March 14, 1794: Eli Whitney Receives a Patent for His Invention of the Cotton Gin
The Making of King Cotton: Eli Whitney’s Dogged Inventiveness
When one considers the great inventors of nineteenth-century America, few surpass Eli Whitney in both personal tenacity and the broader impact their works had on industrialization. Born on December 8, 1765 in Massachusetts, Whitney came of age during the American Revolution. As a boy, he enjoyed tinkering in his family’s workshop. One story tells that he stayed home on a Sunday to take apart his father’s watch while the rest of his family went to church. At the age of 12, Whitney created a violin—an incredible feat at such a young age. However, his tinkering was no mere hobby. The American Revolution was taking a toll on the colonial economy as men left their jobs to fight in the war or dedicated their trades to creating military equipment. Whitney heard that farmers around his home needed nails, and he soon created a forge to meet the demand.
After the American Revolution, Whitney studied and worked hard to pass entrance exams and pay to attend Yale. His intelligence and skills caught the eye of officials at the college, one of whom helped Whitney secure a job as a tutor in the South. The young man left his home area for South Carolina after graduation, but the job ended up falling through. Fortunately, Whitney had met Catherine Greene, the widow of Revolutionary War General Nathanael Greene, on his way south and accepted a position on her plantation in Savannah, Georgia.
On the Greene plantation, the New Englander witnessed the troubles of Southern agriculture first-hand. The strand of cotton that was best adapted to grow throughout the South—known as green-seed cotton—was high quality but contained many seeds within the fiber. These seeds needed to be removed before the raw cotton could be sent to textile mills. Whitney discovered that no effective machinery existed to remove the seeds, requiring laborers do the work by hand. The young man immediately set about to find a viable solution, recognizing that a machine that could minimize the workload of removing seeds would be hugely profitable. Whitney partnered with Phineas Miller, the manager of the plantation, in developing the machine. The two quickly produced a crude model of what became known as the cotton gin. This machine used combs to pull the seeds out and mesh to collect them while straining the finished fiber out.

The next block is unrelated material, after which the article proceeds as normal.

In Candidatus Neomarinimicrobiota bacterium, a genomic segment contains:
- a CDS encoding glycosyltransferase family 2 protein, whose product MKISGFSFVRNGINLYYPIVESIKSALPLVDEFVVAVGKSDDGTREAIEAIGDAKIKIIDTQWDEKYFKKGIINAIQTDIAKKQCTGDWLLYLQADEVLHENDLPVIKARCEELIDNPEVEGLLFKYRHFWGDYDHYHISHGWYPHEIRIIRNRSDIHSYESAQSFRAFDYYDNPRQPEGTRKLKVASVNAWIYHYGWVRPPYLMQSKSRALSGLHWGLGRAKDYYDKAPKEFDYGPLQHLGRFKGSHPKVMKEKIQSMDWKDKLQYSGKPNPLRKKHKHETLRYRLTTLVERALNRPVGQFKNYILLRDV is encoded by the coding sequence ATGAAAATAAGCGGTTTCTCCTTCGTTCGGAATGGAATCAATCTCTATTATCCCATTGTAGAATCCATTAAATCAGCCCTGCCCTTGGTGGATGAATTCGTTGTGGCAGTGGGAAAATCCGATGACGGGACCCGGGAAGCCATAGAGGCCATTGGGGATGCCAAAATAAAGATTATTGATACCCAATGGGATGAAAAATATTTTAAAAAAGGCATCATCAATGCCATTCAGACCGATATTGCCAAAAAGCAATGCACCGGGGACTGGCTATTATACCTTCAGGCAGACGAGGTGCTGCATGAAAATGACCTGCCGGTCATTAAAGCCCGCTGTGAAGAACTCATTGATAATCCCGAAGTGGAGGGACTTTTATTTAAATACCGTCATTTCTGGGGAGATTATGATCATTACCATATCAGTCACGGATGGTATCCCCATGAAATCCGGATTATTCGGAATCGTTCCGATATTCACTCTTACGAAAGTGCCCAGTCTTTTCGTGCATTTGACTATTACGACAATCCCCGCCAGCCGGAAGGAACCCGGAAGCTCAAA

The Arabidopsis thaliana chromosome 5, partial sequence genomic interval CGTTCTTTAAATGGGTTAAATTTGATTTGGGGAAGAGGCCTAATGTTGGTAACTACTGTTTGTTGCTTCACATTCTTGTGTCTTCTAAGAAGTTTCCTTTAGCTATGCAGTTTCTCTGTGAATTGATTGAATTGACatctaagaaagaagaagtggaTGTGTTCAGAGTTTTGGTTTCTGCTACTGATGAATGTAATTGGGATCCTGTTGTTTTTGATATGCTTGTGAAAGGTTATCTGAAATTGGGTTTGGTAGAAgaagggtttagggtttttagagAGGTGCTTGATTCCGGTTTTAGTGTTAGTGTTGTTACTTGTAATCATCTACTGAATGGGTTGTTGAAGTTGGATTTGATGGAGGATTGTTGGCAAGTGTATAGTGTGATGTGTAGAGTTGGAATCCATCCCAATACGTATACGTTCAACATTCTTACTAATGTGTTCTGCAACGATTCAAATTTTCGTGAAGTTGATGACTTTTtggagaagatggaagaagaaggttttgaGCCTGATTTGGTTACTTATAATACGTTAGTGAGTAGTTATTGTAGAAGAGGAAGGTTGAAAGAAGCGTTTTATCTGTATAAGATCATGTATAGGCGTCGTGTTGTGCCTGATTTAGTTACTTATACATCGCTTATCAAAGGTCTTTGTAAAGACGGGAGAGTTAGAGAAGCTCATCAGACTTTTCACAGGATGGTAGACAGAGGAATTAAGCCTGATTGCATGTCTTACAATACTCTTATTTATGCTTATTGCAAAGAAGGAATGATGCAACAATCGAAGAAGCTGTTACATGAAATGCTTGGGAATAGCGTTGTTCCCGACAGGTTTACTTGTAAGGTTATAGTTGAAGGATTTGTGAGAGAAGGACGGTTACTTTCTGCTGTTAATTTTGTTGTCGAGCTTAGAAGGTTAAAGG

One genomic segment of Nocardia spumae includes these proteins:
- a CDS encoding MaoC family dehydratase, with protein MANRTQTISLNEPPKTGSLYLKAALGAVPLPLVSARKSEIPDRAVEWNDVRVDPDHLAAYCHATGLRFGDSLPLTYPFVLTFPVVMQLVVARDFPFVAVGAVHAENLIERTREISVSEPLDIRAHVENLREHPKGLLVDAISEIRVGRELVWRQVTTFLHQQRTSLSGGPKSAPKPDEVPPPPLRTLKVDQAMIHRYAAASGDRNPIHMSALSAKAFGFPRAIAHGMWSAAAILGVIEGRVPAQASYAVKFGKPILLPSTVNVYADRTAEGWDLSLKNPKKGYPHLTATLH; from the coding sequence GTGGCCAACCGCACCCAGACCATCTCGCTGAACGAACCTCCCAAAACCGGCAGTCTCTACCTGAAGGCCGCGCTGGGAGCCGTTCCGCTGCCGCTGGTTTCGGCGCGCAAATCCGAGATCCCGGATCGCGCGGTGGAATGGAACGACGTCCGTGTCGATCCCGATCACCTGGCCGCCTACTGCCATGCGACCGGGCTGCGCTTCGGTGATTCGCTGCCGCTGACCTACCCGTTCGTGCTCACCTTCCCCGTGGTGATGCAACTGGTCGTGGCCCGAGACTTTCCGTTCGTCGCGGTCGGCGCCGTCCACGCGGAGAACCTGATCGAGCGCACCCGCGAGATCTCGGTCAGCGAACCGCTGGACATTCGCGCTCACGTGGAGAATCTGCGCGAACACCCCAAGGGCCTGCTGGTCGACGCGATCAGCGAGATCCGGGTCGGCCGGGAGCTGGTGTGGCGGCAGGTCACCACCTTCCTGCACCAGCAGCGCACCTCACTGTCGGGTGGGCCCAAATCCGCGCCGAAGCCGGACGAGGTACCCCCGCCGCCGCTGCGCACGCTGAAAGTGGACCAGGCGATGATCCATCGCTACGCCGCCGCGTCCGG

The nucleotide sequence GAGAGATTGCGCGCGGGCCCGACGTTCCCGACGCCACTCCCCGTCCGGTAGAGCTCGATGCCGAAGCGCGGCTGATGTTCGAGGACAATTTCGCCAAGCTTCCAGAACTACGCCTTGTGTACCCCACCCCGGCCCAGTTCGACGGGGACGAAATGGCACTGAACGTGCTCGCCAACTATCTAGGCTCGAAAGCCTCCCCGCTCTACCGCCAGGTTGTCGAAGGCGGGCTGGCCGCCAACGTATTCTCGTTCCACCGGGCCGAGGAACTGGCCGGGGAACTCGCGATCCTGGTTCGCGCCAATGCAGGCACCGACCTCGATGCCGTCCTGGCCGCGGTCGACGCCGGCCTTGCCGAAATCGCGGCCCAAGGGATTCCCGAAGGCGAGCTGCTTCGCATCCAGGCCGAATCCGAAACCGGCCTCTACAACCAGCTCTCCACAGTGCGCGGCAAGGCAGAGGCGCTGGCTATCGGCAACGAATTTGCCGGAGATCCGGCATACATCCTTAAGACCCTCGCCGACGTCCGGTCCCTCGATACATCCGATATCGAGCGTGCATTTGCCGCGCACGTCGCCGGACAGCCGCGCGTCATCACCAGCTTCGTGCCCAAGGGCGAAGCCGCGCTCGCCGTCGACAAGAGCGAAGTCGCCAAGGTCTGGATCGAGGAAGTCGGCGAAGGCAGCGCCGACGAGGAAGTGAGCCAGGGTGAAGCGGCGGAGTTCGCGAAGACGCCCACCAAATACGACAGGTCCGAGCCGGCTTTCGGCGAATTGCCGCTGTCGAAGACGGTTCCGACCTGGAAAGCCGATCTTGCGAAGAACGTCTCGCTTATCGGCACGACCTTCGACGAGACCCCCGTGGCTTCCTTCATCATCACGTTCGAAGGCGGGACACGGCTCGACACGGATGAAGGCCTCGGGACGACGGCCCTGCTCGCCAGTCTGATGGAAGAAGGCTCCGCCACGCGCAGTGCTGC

In October 1793, Whitney wrote to Secretary of State Thomas Jefferson to apply for a patent for his invention. Jefferson was very intrigued by the device, replying, “As the state of Virginia, of which I am, carries on household manufactures of cotton to a great extent, as I also do myself, and one of our great embarrassments is the clearing the cotton of the seed, I feel a considerable interest in the success of your invention.” Whitney and Miller received a patent in March 1794 and developed a plan to travel to plantations to use the gin on farmers’ cotton in exchange for a portion of the completed supply. However, the cotton gin was not difficult to replicate, and many began to steal the design for themselves despite the patent. A variety of litigation cases followed as Whitney attempted to uphold his patent rights. However, a loophole in the laws at the time prevented the inventor from winning any of his court battles until 1807, at which point only a single year remained on his patent. He pleaded to Congress for a patent renewal, requesting in a letter to be “admitted to a more liberal participation with his fellow citizens, in the benefits of [the cotton gin],” but was denied on two separate occasions.
The cotton gin inadvertently increased demand for slavery in the South to meet the demands for the production of “King Cotton,” increasing sectional tensions in the country over the issue of human bondage. Whereas many of the founders believed that slavery would die a natural death because it was being restricted to the South where tobacco stripped the land of nutrients, the cotton gin helped breathe new life into the “peculiar institution.” Cotton and slavery spread to the new southern states in the early nineteenth century, and the scourge of human bondage in the country would exist until after the Civil War.
Joshua Schmid serves as a Program Analyst at the Bill of Rights Institute.
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